STARFLEET CORPS OF ENGINEERS
Until the Dominion War, the pre-warp civilization on Coroticus III was under observation by the Federation -- and then the Dominion moved in. Forced to abandon the planet -- and leave a person behind -- Starfleet does not return until after the war is over and the Dominion has pulled out.
Carol Abramowitz and a team from the da Vinci must now determine the extent to which the Dominion contaminated Corotican culture -- but that's the least of the S.C.E.'s problems, as they uncover a mass-murderer, who may be the Starfleet officer left behind....
FABLES OF THE PRIME DIRECTIVE
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Pocket Books/Star Trek
June 14, 2005
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Excerpt from Star Trek: Fables of the Prime Directive by Cory Rushton
America would never have been discovered by Christopher Columbus in 1492 had it not been for the thought of Arab astrologers in Baghdad in the 9th century A.D. When Columbus set sail on the great western voyage that carried him to America's shores, he had biblical prophecy to inspire him, Arab astrology to guide him, and various practical aids that three continental astrologers, who were also mathematicians, had supplied: the planetary tables of Regiomontanus; a map drawn up by Paolo Toscanelli; and an ephemeris prepared by Samuel Zacuto, who later made the splendid astrolabe of iron used by Vasco da Gama in his voyage around the Cape of Good Hope. These were all of use to Columbus in his celestial calculations and his navigation of the open sea. He also used an astrolabe and quadrant to determine the altitude of stars, set his hourglass by the transits of the Sun, depended on the North Star to fix magnetic north, and judged the time of night by the constellation of the Great Bear. He overawed the natives of one island by his ability to predict a lunar eclipse, and drew with some success on astrological lore to predict the weather -- taking his ships to shelter, for example, in the port of Santo Domingo because an aspect between Jupiter and Mercury seemed to portend a tropical storm. Yet Columbus could not proceed solely by the sky. Knowledge of celestial navigation in Europe was wanting, and so, for the most part, he relied on a magnetic compass to measure his course or direction, and on his own method of "dead" or deduced reckoning to estimate his position on the main.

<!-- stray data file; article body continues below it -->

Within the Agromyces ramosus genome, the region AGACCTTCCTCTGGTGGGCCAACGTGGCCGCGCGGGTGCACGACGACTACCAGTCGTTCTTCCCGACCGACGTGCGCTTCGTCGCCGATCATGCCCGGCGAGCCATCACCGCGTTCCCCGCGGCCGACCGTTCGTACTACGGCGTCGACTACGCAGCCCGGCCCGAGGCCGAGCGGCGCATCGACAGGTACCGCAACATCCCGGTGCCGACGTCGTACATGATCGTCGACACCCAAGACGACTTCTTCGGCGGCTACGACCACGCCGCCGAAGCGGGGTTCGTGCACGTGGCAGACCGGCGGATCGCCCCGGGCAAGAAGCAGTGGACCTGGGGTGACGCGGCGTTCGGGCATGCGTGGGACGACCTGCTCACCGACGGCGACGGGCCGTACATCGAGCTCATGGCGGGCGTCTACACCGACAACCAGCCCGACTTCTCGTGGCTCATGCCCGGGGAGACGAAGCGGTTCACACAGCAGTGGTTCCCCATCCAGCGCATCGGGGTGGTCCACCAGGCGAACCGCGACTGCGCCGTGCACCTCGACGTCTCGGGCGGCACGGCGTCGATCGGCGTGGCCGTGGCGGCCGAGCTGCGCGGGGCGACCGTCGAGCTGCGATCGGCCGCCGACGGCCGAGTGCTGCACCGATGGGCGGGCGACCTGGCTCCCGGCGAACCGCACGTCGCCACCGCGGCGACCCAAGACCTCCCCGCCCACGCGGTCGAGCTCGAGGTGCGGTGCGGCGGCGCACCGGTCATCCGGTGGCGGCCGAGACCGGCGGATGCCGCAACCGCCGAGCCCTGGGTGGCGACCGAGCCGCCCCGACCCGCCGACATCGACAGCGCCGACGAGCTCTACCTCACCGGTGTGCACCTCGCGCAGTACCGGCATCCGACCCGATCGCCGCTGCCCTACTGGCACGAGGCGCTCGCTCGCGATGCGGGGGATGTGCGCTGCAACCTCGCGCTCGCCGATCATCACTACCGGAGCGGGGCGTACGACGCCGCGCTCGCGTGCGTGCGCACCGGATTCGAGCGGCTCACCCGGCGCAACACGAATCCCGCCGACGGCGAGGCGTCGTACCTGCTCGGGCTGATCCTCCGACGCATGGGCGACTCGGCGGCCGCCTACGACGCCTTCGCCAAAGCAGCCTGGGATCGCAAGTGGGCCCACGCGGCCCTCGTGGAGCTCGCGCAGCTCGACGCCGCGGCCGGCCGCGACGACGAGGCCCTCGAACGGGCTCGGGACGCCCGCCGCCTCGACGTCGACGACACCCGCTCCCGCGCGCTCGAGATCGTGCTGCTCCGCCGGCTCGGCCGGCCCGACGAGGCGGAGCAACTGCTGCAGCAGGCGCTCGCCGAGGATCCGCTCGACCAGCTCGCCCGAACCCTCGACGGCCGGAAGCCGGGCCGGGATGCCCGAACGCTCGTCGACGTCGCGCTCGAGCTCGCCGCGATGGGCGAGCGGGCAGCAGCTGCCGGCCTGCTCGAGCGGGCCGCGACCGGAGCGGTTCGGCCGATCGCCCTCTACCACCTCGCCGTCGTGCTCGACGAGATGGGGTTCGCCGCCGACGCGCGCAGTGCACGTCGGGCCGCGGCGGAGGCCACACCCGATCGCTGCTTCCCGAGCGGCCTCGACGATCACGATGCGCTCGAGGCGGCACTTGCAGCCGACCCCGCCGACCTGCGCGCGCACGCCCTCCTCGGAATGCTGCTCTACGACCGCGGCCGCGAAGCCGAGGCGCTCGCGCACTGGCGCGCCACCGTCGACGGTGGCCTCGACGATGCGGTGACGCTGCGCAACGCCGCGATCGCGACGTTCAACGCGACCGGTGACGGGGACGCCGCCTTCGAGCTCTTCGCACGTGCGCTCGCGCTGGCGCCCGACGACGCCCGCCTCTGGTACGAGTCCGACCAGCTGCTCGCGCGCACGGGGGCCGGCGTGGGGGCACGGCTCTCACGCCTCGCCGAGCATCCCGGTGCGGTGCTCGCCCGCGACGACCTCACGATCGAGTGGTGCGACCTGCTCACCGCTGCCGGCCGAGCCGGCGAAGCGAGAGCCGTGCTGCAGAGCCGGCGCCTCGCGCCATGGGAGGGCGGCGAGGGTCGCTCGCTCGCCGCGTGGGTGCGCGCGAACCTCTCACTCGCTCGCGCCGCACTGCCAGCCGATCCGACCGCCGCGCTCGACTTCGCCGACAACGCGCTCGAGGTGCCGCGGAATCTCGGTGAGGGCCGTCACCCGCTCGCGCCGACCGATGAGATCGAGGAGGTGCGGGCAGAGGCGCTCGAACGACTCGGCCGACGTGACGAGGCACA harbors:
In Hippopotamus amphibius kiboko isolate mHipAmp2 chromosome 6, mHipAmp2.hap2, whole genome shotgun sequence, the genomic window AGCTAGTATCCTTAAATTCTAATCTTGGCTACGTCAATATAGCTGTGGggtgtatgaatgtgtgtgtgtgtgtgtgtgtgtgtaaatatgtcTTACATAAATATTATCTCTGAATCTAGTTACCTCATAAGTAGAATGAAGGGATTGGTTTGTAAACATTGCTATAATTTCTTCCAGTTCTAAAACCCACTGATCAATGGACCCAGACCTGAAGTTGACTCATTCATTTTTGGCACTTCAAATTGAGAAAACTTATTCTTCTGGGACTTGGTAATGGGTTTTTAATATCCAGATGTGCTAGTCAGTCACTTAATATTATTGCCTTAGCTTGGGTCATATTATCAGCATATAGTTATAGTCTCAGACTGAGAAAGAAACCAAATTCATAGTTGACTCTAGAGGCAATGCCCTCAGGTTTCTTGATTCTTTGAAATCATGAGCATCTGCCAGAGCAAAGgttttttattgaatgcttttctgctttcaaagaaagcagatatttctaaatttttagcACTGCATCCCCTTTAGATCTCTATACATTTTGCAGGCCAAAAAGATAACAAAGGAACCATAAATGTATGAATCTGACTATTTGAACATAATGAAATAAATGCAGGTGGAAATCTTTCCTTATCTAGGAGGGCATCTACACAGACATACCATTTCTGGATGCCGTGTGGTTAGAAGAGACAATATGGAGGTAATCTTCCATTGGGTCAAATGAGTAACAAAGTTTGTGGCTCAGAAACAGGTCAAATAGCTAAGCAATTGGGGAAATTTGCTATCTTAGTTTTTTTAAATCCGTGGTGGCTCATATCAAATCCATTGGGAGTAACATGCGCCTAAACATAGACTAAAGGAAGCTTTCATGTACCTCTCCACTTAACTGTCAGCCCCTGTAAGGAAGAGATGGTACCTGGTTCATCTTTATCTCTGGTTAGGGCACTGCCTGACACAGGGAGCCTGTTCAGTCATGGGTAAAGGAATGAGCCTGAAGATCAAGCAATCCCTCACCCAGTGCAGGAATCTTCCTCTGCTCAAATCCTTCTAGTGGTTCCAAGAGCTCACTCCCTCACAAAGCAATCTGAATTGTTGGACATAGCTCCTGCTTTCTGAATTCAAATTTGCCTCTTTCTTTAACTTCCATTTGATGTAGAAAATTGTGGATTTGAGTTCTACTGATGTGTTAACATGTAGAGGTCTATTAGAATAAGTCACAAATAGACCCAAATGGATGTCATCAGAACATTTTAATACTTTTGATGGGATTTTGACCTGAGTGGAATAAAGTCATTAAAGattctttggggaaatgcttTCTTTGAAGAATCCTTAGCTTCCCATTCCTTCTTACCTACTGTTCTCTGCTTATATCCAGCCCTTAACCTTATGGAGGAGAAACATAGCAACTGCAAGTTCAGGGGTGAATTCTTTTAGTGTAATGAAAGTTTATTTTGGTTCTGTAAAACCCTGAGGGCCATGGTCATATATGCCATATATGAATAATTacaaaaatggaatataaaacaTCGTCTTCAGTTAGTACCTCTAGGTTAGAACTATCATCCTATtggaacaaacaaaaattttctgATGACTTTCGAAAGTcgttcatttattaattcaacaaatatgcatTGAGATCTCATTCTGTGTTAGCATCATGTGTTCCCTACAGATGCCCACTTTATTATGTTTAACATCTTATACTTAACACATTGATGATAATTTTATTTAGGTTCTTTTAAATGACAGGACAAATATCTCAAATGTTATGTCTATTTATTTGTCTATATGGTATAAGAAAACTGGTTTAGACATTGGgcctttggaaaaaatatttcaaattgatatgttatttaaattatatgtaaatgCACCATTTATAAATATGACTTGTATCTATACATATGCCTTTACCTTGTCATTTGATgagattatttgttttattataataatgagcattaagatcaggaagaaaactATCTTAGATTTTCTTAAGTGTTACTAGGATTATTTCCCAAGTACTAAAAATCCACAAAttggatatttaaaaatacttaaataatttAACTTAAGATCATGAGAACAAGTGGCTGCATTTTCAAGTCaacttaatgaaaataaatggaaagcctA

But it was the stars that led him on. Columbus understood that the world was a globe and believed that by sailing directly west he would eventually reach the shores of Asia (or the "Indies"). He could not know, of course, that America intervened. But it was not the fabled wealth of the Indies that held him most in thrall. For the voyage itself was spurred on by an astrological idea. That idea was the "great conjunction" theory of history, as first set forth in the writings of the Persians, elaborated by the Arabs, and adopted by the Latin West. Columbus had encountered it in the work of the French cardinal, theologian, and astrologer Pierre d'Ailly.
According to this theory, important historical events such as the rise and fall of empires, the birth of religions, and cultural transformations were marked by the "great planetary conjunctions" of Jupiter and Saturn as they revolved through their cycles in the sky. Such great conjunctions occurred once every 960 years -- a principal source of our idea of the millennium -- as the planets completed a circuit of the zodiac, combining and recombining in the signs. In the course of that round, the two conjoined -- that is, occupied the same degree of celestial longitude -- forty-eight times. For d'Ailly, human history was explained by the unfolding impact of these conjunctions, according to their scale. Shifts between triplicities or elements (earth, air, fire, and water, by which the signs of the zodiac were grouped) were associated with dynastic change; the greater or near-millennial conjunctions were linked to epochal change as well as natural disasters such as earthquakes and overwhelming floods. In d'Ailly's view, such great conjunctions had heralded or coincided with the Great Flood, the fall of Troy, the death of Moses, the foundation of Rome, and the advent of Christ. "All astronomers are agreed in this," he declared, "that there never was one of those conjunctions without some great and notable change in this world."